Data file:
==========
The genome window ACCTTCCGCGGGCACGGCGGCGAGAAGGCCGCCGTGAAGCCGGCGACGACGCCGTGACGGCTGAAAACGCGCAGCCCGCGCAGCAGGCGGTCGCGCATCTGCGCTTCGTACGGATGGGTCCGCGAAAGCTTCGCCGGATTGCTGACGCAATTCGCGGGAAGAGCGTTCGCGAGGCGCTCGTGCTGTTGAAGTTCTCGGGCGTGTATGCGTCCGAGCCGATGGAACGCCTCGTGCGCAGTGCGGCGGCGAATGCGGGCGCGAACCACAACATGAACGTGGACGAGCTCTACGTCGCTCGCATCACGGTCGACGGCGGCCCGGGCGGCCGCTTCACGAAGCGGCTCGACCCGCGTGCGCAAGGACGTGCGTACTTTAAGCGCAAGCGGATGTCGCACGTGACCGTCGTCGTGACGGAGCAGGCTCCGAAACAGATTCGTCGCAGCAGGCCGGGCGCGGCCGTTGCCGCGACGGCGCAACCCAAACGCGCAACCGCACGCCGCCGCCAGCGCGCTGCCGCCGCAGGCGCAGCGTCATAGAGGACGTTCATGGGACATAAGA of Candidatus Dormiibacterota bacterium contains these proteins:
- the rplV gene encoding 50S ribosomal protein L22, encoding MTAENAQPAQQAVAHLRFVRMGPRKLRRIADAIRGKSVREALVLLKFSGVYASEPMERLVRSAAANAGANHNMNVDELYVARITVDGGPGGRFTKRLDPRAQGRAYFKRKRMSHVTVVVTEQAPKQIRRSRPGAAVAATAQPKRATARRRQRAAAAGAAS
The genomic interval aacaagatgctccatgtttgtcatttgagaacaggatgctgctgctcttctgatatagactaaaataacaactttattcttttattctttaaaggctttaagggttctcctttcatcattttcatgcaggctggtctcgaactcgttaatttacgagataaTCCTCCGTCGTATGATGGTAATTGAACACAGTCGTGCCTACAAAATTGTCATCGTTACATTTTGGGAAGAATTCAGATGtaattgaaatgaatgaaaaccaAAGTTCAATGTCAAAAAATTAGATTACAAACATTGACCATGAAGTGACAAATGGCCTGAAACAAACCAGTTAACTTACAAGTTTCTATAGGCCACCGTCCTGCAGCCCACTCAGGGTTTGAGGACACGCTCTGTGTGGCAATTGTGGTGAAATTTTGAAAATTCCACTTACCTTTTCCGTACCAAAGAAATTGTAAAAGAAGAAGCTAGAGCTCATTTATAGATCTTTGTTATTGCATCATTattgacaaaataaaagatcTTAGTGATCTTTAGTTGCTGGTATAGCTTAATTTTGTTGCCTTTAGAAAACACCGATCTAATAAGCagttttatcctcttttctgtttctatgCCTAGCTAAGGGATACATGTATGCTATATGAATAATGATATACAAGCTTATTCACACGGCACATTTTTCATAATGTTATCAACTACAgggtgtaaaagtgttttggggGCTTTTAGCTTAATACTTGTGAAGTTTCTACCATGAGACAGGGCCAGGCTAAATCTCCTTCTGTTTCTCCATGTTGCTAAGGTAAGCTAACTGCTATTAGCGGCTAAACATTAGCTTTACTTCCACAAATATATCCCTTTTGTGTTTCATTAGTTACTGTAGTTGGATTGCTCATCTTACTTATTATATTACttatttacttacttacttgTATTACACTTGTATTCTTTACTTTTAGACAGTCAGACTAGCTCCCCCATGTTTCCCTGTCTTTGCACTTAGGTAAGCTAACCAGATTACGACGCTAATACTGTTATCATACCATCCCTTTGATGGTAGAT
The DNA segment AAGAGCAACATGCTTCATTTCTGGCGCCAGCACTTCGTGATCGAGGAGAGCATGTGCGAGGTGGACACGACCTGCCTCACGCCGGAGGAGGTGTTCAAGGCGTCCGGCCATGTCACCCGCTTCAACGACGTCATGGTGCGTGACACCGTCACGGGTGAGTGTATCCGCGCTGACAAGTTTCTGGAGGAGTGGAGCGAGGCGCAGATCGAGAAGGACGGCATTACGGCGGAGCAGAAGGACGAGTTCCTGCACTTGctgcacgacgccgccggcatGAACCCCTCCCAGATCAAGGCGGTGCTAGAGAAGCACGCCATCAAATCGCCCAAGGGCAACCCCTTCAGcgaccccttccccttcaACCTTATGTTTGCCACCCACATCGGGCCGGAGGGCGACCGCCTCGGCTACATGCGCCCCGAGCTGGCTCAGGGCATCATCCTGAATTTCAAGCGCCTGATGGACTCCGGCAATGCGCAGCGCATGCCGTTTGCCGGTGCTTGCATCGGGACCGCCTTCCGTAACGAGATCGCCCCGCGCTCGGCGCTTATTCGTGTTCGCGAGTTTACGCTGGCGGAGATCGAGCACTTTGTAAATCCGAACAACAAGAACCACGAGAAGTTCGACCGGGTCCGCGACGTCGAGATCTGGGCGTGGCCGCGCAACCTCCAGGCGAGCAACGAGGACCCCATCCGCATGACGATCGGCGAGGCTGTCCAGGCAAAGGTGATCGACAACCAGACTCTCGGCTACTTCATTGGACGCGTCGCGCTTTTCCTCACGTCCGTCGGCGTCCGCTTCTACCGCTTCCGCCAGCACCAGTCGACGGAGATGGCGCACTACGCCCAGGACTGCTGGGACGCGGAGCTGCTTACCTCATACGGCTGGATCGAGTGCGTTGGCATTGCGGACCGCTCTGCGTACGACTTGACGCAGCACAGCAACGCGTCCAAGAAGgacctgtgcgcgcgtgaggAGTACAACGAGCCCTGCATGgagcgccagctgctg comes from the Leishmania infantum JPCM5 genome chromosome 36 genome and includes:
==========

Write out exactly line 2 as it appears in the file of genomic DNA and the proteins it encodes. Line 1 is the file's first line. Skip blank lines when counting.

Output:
- the rplV gene encoding 50S ribosomal protein L22, encoding MTAENAQPAQQAVAHLRFVRMGPRKLRRIADAIRGKSVREALVLLKFSGVYASEPMERLVRSAAANAGANHNMNVDELYVARITVDGGPGGRFTKRLDPRAQGRAYFKRKRMSHVTVVVTEQAPKQIRRSRPGAAVAATAQPKRATARRRQRAAAAGAAS